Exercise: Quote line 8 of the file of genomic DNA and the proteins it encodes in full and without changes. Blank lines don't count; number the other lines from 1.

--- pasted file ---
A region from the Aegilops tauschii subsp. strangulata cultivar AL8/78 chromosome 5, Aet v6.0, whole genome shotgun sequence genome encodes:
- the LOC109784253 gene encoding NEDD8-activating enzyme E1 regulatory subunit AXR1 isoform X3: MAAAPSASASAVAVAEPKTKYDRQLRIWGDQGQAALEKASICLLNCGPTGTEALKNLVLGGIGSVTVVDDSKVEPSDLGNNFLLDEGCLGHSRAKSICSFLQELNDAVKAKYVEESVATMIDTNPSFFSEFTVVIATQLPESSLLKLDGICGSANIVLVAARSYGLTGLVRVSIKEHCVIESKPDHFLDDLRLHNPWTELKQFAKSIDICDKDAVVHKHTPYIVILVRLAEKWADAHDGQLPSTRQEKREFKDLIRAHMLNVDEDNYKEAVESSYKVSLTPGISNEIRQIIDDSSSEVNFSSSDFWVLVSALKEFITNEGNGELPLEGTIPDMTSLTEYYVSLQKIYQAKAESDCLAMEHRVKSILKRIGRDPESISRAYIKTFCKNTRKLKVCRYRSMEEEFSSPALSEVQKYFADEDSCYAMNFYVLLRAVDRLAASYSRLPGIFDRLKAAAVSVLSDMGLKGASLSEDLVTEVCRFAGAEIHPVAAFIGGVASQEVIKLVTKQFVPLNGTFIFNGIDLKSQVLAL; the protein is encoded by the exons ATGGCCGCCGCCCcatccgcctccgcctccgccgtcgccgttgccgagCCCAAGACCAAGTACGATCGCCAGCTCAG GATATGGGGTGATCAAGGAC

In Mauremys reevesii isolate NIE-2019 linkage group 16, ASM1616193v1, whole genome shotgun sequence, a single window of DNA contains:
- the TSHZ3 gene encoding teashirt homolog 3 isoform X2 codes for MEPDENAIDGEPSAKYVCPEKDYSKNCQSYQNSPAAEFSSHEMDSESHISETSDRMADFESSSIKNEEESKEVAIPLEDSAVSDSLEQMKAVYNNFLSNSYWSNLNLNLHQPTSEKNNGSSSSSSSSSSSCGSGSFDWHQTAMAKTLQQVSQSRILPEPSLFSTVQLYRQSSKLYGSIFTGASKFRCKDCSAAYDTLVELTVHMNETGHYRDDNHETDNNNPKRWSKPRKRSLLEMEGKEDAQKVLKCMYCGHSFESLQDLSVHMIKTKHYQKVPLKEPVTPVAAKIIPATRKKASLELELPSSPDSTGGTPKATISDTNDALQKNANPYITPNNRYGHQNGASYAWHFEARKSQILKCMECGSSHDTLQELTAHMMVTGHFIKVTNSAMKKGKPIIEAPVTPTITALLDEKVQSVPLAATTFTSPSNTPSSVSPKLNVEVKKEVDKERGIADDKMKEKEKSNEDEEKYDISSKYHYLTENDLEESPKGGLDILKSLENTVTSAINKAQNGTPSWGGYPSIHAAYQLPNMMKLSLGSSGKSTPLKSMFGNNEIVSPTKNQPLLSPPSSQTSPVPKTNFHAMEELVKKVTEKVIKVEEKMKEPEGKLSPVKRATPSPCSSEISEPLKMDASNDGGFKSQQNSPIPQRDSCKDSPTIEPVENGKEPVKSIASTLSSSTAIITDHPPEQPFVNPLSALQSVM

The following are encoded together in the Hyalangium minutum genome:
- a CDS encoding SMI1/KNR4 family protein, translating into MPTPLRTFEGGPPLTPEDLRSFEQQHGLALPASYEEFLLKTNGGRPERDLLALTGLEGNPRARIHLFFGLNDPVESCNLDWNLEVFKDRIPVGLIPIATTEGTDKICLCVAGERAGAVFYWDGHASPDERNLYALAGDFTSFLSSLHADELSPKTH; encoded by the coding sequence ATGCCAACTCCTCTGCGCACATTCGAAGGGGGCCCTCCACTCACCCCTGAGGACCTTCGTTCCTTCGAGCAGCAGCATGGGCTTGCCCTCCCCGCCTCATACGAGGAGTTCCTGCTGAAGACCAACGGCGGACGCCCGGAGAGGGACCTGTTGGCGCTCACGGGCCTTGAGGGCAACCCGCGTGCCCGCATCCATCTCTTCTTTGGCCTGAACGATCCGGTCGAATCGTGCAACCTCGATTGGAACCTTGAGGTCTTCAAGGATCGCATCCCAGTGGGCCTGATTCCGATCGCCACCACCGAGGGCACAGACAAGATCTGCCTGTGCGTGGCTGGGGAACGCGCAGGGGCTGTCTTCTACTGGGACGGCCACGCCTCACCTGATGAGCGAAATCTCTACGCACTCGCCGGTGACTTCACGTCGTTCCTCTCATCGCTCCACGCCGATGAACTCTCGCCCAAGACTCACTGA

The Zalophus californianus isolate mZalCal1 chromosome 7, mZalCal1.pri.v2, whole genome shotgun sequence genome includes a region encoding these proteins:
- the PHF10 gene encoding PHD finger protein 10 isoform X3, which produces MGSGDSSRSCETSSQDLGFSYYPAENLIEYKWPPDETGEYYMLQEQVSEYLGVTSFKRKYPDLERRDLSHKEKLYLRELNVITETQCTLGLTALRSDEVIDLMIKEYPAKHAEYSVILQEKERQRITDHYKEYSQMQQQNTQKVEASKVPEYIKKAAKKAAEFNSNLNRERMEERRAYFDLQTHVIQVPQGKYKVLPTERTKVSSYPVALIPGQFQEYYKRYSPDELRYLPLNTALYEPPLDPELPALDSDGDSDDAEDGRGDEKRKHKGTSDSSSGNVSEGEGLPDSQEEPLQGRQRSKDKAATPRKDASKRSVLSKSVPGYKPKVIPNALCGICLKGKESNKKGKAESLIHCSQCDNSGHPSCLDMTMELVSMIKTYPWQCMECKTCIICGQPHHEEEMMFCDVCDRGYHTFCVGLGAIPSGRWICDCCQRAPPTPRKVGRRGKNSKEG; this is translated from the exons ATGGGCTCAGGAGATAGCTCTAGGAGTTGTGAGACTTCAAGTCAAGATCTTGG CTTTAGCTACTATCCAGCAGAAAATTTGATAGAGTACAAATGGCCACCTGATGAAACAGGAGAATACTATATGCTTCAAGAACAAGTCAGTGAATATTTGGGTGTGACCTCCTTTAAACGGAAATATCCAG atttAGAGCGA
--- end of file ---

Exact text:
- the PHF10 gene encoding PHD finger protein 10 isoform X3, which produces MGSGDSSRSCETSSQDLGFSYYPAENLIEYKWPPDETGEYYMLQEQVSEYLGVTSFKRKYPDLERRDLSHKEKLYLRELNVITETQCTLGLTALRSDEVIDLMIKEYPAKHAEYSVILQEKERQRITDHYKEYSQMQQQNTQKVEASKVPEYIKKAAKKAAEFNSNLNRERMEERRAYFDLQTHVIQVPQGKYKVLPTERTKVSSYPVALIPGQFQEYYKRYSPDELRYLPLNTALYEPPLDPELPALDSDGDSDDAEDGRGDEKRKHKGTSDSSSGNVSEGEGLPDSQEEPLQGRQRSKDKAATPRKDASKRSVLSKSVPGYKPKVIPNALCGICLKGKESNKKGKAESLIHCSQCDNSGHPSCLDMTMELVSMIKTYPWQCMECKTCIICGQPHHEEEMMFCDVCDRGYHTFCVGLGAIPSGRWICDCCQRAPPTPRKVGRRGKNSKEG; this is translated from the exons ATGGGCTCAGGAGATAGCTCTAGGAGTTGTGAGACTTCAAGTCAAGATCTTGG CTTTAGCTACTATCCAGCAGAAAATTTGATAGAGTACAAATGGCCACCTGATGAAACAGGAGAATACTATATGCTTCAAGAACAAGTCAGTGAATATTTGGGTGTGACCTCCTTTAAACGGAAATATCCAG atttAGAGCGA